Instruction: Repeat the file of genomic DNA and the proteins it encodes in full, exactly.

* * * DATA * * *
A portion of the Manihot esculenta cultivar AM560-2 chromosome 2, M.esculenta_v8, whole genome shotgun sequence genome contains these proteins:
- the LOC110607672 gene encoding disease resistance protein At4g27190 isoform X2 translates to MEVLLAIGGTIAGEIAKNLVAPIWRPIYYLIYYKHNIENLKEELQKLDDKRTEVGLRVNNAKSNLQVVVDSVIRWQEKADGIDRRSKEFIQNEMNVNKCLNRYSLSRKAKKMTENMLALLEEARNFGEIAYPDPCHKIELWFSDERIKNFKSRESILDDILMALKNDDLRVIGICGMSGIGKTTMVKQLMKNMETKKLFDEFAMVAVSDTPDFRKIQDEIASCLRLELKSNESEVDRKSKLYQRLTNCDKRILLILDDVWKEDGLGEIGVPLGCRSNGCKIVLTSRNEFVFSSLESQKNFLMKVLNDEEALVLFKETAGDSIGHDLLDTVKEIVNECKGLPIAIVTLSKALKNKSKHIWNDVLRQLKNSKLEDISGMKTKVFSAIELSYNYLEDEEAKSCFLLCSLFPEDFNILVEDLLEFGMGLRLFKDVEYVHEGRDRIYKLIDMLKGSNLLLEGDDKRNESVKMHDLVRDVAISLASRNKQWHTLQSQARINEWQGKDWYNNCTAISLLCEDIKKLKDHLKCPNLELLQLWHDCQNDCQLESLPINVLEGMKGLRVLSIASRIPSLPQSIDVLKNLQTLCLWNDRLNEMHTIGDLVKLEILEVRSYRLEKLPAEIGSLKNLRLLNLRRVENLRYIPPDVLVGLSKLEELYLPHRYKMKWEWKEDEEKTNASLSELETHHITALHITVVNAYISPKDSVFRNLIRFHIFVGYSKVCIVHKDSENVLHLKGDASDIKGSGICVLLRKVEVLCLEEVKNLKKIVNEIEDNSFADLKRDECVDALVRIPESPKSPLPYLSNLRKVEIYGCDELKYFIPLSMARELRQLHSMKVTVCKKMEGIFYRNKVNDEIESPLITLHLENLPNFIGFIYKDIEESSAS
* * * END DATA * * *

A portion of the Manihot esculenta cultivar AM560-2 chromosome 2, M.esculenta_v8, whole genome shotgun sequence genome contains these proteins:
- the LOC110607672 gene encoding disease resistance protein At4g27190 isoform X2 translates to MEVLLAIGGTIAGEIAKNLVAPIWRPIYYLIYYKHNIENLKEELQKLDDKRTEVGLRVNNAKSNLQVVVDSVIRWQEKADGIDRRSKEFIQNEMNVNKCLNRYSLSRKAKKMTENMLALLEEARNFGEIAYPDPCHKIELWFSDERIKNFKSRESILDDILMALKNDDLRVIGICGMSGIGKTTMVKQLMKNMETKKLFDEFAMVAVSDTPDFRKIQDEIASCLRLELKSNESEVDRKSKLYQRLTNCDKRILLILDDVWKEDGLGEIGVPLGCRSNGCKIVLTSRNEFVFSSLESQKNFLMKVLNDEEALVLFKETAGDSIGHDLLDTVKEIVNECKGLPIAIVTLSKALKNKSKHIWNDVLRQLKNSKLEDISGMKTKVFSAIELSYNYLEDEEAKSCFLLCSLFPEDFNILVEDLLEFGMGLRLFKDVEYVHEGRDRIYKLIDMLKGSNLLLEGDDKRNESVKMHDLVRDVAISLASRNKQWHTLQSQARINEWQGKDWYNNCTAISLLCEDIKKLKDHLKCPNLELLQLWHDCQNDCQLESLPINVLEGMKGLRVLSIASRIPSLPQSIDVLKNLQTLCLWNDRLNEMHTIGDLVKLEILEVRSYRLEKLPAEIGSLKNLRLLNLRRVENLRYIPPDVLVGLSKLEELYLPHRYKMKWEWKEDEEKTNASLSELETHHITALHITVVNAYISPKDSVFRNLIRFHIFVGYSKVCIVHKDSENVLHLKGDASDIKGSGICVLLRKVEVLCLEEVKNLKKIVNEIEDNSFADLKRDECVDALVRIPESPKSPLPYLSNLRKVEIYGCDELKYFIPLSMARELRQLHSMKVTVCKKMEGIFYRNKVNDEIESPLITLHLENLPNFIGFIYKDIEESSAS